Clemens Maria Franz von Bönninghausen

Clemens Maria Franz (Friedrich) Freiherr (Baron) von Bönninghausen (Herinckhave near Fleringen, 12 March 1785 – Münster, 26 January 1864) was a lawyer, Dutch and Prussian civil servant, agriculturalist, botanist, physician and pioneer in the field of homeopathy.

Clemens von Bönninghausen
Born(1785-03-12)12 March 1785
Died26 January 1864(1864-01-26) (aged 78)
Scientific career
FieldsHomeopathy, botany, agriculture, law
Author abbrev. (botany)Boenn.

He was decorated as Knight in the Légion d'honneur.


Von Bönninghausen was born on the estate Herinckhave near Fleringen in the province of Overijssel in the Netherlands as descendant of an old titled family. His father was Lodewijk Ernst von Bönninghausen, representative of the people from Overijssel, officer and chamberlain of the Prince-Bishop from Köln. His mother was Theresia von Weichs zur Wenne. He attended the Gymnasium Paulinum in Münster, studied law at the University of Groningen and graduated on Roman and old-Dutch law in 1806.

Von Bönninghausen held various positions, including auditor and privy council of the King, general secretary of the taxes, Royal Librarian, treasurer of the pensions and head of the Topographical Institutes. All in service of Louis Napoleon Bonaparte, King of Holland, till his abdication in 1810. Von Bönninghausen was shocked by the forced departure of his extremely kind and benevolent master and he refused all further employment.[1] He returned to his native ground and accepted the position of president at the court in Almelo. At that time he married first with Franziska Sofia von Schade zu Ahausen and after her death with Amalia von Hamm.

Further careerEdit

Title page of 1824 from the University library of Harvard

When his father died in 1812 von Bönninghausen moved to his family estate in Darup, just across the border in Kreis Coesfeld, Prussia. He graduated as architect and devoted himself to the study of medicine, agriculture and botany. He published numerous articles about his experiences and discoveries, which resulted in international fame. In 1816, at the reorganization of the provinces Rhineland and Westphalia, he was appointed as president of the Court of Justice and General Commissaries of the land register of North Rhine-Westphalia. The many travelling with this position gave him an excellent opportunity to study the flora and he published a book about it, named: Prodromus florae Monasteriensis Westphalorum, Phanerogamia.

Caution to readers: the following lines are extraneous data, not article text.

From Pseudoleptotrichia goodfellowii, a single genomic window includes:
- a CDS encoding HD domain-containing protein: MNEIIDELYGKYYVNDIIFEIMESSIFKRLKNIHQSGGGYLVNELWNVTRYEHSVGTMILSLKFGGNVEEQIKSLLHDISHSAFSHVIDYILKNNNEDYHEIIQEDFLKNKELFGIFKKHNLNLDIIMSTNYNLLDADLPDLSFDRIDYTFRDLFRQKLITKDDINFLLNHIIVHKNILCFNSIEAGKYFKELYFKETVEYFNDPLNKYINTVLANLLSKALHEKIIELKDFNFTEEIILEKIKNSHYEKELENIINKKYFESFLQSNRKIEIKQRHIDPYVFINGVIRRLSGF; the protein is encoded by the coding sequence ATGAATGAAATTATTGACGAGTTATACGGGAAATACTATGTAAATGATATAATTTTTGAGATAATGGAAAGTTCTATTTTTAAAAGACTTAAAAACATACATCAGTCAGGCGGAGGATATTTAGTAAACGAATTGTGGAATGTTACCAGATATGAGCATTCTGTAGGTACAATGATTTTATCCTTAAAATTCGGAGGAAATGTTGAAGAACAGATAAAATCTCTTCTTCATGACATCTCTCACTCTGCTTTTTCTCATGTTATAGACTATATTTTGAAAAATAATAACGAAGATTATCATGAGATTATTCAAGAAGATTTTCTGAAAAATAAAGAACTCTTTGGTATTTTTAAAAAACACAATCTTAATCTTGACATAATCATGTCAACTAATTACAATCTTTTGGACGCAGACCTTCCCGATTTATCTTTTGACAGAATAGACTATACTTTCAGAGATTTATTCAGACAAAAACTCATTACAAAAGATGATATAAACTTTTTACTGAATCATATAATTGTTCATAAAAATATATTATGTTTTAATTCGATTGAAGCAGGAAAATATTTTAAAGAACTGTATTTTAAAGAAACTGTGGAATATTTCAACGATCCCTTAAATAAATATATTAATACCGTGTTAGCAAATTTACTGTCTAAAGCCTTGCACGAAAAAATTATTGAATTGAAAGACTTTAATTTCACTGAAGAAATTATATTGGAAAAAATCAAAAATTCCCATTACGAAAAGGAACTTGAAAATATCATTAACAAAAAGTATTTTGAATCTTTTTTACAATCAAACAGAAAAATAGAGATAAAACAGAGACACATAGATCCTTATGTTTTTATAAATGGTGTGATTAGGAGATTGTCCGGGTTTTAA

The very same year King Frederick William III of Prussia appointed him as first commissary at the Council of Kreis Coesfeld. Von Bönninghausen was founder and head of the medical society in North Rhine-Westphalia. He was appointed head of the Botanical Gardens in Münster from 1826 till 1845 and taught at what would later become the University of Münster.[2] He also led the constitutional commission of experts in the investigation of the nun Anne Catherine Emmerick. They concluded that her wounds were mechanically inflicted and not supernatural. However, her beatification in 2004 by Paus Johannes Paulus II was based on a supernatural origin.[3][4]

Sickness and recoveryEdit

In 1827, Bönninghausen contracted tuberculosis, followed by an intractable lung disease. Certain that he was about to die, he began writing farewell letters to his friends. One of them, friend and fellow botanist Carl Ernst August Weihe, urged him to use the herb Pulsatilla, believed to be the cure of his ailment. Von Bönninghausen was cured, and thus became a convert to the new therapy. In less than two years he wrote seven extensive works.

He became a close associate and confidant of his teacher Samuel Hahnemann, founder of the homeopathy, who admired Bönninghausen's ability to systematize the expanding homeopathic knowledge of materia medica. Hahnemann was so enthusiastic that he called him his Lieblingsschüler (Favourite student). He said: "Am I to become sick myself, then I would trust no other physician in the world, except for him."